For several months now, a trend among the marine scientists has appeared on Twitter. They started posting pictures of their Styrofoam cups that went for a “little” dive, symbol and souvenir of the memorable expeditions they just had.
What is it? A foam cup, a polystyrene cup, a Frigolite cup, a Styrofoam cup … Or anything made of foam! They are designed, drawn, or/and signed (with waterproof pens) during a cruise.
Why? How ? This material is made of plastic and 95% of air. When it dives into deepness, the pressure exerted on the cup will shrink the material by diminishing the air space proportionally. At the surface, the atmospheric pressure is 1 bar. It increases of 1 bar every 10 meters. Therefore, at 10 meters, the pressure is 2 bars and at 30 meters, the pressure will be of 4 bars. The air space in the cup is divided by 2 at 10 meters and by 4 at 30 meters! While reaching some depth, the pressure will be so intense, that the airspace could be considered as negligible and only the volume of the plastic material stays intact.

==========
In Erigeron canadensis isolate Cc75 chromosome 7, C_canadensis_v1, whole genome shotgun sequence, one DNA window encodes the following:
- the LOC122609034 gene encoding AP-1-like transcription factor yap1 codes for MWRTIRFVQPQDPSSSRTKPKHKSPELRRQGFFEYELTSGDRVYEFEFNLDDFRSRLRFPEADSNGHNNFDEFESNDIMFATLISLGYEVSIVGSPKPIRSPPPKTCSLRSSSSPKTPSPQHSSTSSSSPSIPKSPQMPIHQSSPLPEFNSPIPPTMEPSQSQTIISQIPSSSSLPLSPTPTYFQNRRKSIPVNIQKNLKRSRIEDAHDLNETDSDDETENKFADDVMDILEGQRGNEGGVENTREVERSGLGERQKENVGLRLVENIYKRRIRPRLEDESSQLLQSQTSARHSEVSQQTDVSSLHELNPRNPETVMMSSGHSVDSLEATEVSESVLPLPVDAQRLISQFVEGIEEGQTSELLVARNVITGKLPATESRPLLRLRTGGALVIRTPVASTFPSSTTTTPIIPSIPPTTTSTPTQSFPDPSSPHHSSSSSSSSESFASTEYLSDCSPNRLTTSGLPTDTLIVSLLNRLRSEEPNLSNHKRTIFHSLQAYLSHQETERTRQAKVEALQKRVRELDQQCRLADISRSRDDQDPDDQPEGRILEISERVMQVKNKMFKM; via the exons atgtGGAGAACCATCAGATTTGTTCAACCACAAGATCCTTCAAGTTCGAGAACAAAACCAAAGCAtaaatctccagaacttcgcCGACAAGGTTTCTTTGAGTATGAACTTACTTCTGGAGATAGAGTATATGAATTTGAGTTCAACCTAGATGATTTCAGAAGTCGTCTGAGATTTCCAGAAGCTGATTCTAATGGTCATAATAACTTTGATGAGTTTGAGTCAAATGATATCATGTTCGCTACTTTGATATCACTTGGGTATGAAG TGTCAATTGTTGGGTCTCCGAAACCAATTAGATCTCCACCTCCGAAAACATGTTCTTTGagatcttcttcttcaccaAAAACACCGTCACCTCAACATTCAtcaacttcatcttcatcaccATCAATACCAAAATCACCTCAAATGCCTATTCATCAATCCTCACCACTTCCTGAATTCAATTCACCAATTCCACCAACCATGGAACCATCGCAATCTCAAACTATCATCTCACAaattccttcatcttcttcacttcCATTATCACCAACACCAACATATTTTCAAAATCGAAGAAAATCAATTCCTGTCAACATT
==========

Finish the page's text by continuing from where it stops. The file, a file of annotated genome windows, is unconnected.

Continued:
Finally, from about 10-15 cm tall cup, we obtain a ~4 cm tall cup without any air space.
It is always a great time on the cruise to relax at drawing on our cups. We all get exited when they come back from depth, 1000 m, 3000 m, or even for the luckiest ones, going back from a trench at more than 5000 m! They were attached in a bag on any instrument/device going into water, such as the CTD rosette or the ROV (remote operated vehicle).
Some examples from scientists at the National Oceanography Centre!
David Price, PhD student, at the Whittard Canyon refers to the iconic Boaty McBoatFace:
Iain Stobbs, PhD student, from the TAG Hydrothermal Field on the Mid-Atlantic Ridge:
Dr Isobel Yeo, myself, and some colleagues on board the Celtic Explorer for the TOSCA expedition where we see before and after: